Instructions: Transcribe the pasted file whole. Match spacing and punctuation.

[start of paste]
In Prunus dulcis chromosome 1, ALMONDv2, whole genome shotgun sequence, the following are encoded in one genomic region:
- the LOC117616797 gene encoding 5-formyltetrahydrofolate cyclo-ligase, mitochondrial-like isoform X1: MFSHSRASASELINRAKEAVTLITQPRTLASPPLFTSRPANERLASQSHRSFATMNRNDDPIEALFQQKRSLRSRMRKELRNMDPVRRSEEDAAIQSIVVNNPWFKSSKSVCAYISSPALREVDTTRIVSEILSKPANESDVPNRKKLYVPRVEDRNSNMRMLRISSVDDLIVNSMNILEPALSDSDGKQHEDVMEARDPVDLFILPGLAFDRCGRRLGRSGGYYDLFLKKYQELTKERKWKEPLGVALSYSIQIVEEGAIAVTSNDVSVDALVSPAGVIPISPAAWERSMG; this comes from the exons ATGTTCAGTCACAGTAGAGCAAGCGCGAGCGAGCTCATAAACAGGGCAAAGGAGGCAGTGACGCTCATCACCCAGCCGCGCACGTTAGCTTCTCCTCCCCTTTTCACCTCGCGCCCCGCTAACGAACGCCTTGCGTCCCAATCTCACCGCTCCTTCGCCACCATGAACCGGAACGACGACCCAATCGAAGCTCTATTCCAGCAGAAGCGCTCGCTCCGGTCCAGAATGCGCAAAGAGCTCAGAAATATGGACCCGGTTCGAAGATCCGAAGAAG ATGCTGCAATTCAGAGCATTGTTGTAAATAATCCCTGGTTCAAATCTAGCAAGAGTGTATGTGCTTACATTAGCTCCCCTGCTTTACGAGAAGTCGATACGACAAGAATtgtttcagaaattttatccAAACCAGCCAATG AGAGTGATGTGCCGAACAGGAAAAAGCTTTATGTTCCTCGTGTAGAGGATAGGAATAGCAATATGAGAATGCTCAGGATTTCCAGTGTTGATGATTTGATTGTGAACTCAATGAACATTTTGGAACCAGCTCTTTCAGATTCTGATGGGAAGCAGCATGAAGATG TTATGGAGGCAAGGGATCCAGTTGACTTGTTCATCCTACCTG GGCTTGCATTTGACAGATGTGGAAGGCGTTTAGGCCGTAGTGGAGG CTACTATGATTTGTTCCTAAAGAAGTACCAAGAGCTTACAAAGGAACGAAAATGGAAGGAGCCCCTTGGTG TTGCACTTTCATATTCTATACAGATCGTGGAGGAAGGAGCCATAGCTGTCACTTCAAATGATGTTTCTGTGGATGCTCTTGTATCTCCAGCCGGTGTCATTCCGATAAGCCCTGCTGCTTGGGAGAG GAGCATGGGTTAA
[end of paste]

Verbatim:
In Prunus dulcis chromosome 1, ALMONDv2, whole genome shotgun sequence, the following are encoded in one genomic region:
- the LOC117616797 gene encoding 5-formyltetrahydrofolate cyclo-ligase, mitochondrial-like isoform X1: MFSHSRASASELINRAKEAVTLITQPRTLASPPLFTSRPANERLASQSHRSFATMNRNDDPIEALFQQKRSLRSRMRKELRNMDPVRRSEEDAAIQSIVVNNPWFKSSKSVCAYISSPALREVDTTRIVSEILSKPANESDVPNRKKLYVPRVEDRNSNMRMLRISSVDDLIVNSMNILEPALSDSDGKQHEDVMEARDPVDLFILPGLAFDRCGRRLGRSGGYYDLFLKKYQELTKERKWKEPLGVALSYSIQIVEEGAIAVTSNDVSVDALVSPAGVIPISPAAWERSMG; this comes from the exons ATGTTCAGTCACAGTAGAGCAAGCGCGAGCGAGCTCATAAACAGGGCAAAGGAGGCAGTGACGCTCATCACCCAGCCGCGCACGTTAGCTTCTCCTCCCCTTTTCACCTCGCGCCCCGCTAACGAACGCCTTGCGTCCCAATCTCACCGCTCCTTCGCCACCATGAACCGGAACGACGACCCAATCGAAGCTCTATTCCAGCAGAAGCGCTCGCTCCGGTCCAGAATGCGCAAAGAGCTCAGAAATATGGACCCGGTTCGAAGATCCGAAGAAG ATGCTGCAATTCAGAGCATTGTTGTAAATAATCCCTGGTTCAAATCTAGCAAGAGTGTATGTGCTTACATTAGCTCCCCTGCTTTACGAGAAGTCGATACGACAAGAATtgtttcagaaattttatccAAACCAGCCAATG AGAGTGATGTGCCGAACAGGAAAAAGCTTTATGTTCCTCGTGTAGAGGATAGGAATAGCAATATGAGAATGCTCAGGATTTCCAGTGTTGATGATTTGATTGTGAACTCAATGAACATTTTGGAACCAGCTCTTTCAGATTCTGATGGGAAGCAGCATGAAGATG TTATGGAGGCAAGGGATCCAGTTGACTTGTTCATCCTACCTG GGCTTGCATTTGACAGATGTGGAAGGCGTTTAGGCCGTAGTGGAGG CTACTATGATTTGTTCCTAAAGAAGTACCAAGAGCTTACAAAGGAACGAAAATGGAAGGAGCCCCTTGGTG TTGCACTTTCATATTCTATACAGATCGTGGAGGAAGGAGCCATAGCTGTCACTTCAAATGATGTTTCTGTGGATGCTCTTGTATCTCCAGCCGGTGTCATTCCGATAAGCCCTGCTGCTTGGGAGAG GAGCATGGGTTAA